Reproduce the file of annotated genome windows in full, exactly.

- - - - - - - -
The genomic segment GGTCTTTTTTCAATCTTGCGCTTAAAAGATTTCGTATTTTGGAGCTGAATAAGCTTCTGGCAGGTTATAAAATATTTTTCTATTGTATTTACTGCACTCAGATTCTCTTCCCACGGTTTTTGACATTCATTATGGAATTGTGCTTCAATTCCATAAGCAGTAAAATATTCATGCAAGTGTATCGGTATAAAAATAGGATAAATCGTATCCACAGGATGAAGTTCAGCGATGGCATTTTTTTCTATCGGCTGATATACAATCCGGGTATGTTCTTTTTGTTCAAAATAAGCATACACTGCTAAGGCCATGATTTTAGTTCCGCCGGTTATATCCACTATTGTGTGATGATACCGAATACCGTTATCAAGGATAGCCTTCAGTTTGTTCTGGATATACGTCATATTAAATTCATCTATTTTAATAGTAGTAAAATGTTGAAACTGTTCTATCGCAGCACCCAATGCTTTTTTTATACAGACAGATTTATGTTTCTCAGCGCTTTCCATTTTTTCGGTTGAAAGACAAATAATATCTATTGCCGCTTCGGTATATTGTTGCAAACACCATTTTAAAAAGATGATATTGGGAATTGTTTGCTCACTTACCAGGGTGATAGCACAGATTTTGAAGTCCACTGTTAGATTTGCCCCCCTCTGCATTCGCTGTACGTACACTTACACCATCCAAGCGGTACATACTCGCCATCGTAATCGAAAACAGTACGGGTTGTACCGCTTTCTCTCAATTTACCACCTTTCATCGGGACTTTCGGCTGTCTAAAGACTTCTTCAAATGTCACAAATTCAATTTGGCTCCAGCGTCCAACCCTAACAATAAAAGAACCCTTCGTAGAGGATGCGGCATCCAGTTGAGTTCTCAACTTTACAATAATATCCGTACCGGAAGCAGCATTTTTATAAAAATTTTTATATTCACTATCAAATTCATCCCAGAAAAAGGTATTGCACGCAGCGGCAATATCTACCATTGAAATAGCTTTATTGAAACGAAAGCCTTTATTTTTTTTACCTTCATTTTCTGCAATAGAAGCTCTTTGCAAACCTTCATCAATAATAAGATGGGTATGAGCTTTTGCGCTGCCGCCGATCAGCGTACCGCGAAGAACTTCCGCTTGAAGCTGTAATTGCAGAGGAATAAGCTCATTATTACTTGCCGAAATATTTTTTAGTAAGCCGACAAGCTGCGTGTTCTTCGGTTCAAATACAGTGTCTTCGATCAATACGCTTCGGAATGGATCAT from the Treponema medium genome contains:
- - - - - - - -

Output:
The genomic segment GGTCTTTTTTCAATCTTGCGCTTAAAAGATTTCGTATTTTGGAGCTGAATAAGCTTCTGGCAGGTTATAAAATATTTTTCTATTGTATTTACTGCACTCAGATTCTCTTCCCACGGTTTTTGACATTCATTATGGAATTGTGCTTCAATTCCATAAGCAGTAAAATATTCATGCAAGTGTATCGGTATAAAAATAGGATAAATCGTATCCACAGGATGAAGTTCAGCGATGGCATTTTTTTCTATCGGCTGATATACAATCCGGGTATGTTCTTTTTGTTCAAAATAAGCATACACTGCTAAGGCCATGATTTTAGTTCCGCCGGTTATATCCACTATTGTGTGATGATACCGAATACCGTTATCAAGGATAGCCTTCAGTTTGTTCTGGATATACGTCATATTAAATTCATCTATTTTAATAGTAGTAAAATGTTGAAACTGTTCTATCGCAGCACCCAATGCTTTTTTTATACAGACAGATTTATGTTTCTCAGCGCTTTCCATTTTTTCGGTTGAAAGACAAATAATATCTATTGCCGCTTCGGTATATTGTTGCAAACACCATTTTAAAAAGATGATATTGGGAATTGTTTGCTCACTTACCAGGGTGATAGCACAGATTTTGAAGTCCACTGTTAGATTTGCCCCCCTCTGCATTCGCTGTACGTACACTTACACCATCCAAGCGGTACATACTCGCCATCGTAATCGAAAACAGTACGGGTTGTACCGCTTTCTCTCAATTTACCACCTTTCATCGGGACTTTCGGCTGTCTAAAGACTTCTTCAAATGTCACAAATTCAATTTGGCTCCAGCGTCCAACCCTAACAATAAAAGAACCCTTCGTAGAGGATGCGGCATCCAGTTGAGTTCTCAACTTTACAATAATATCCGTACCGGAAGCAGCATTTTTATAAAAATTTTTATATTCACTATCAAATTCATCCCAGAAAAAGGTATTGCACGCAGCGGCAATATCTACCATTGAAATAGCTTTATTGAAACGAAAGCCTTTATTTTTTTTACCTTCATTTTCTGCAATAGAAGCTCTTTGCAAACCTTCATCAATAATAAGATGGGTATGAGCTTTTGCGCTGCCGCCGATCAGCGTACCGCGAAGAACTTCCGCTTGAAGCTGTAATTGCAGAGGAATAAGCTCATTATTACTTGCCGAAATATTTTTTAGTAAGCCGACAAGCTGCGTGTTCTTCGGTTCAAATACAGTGTCTTCGATCAATACGCTTCGGAATGGATCAT from the Treponema medium genome contains: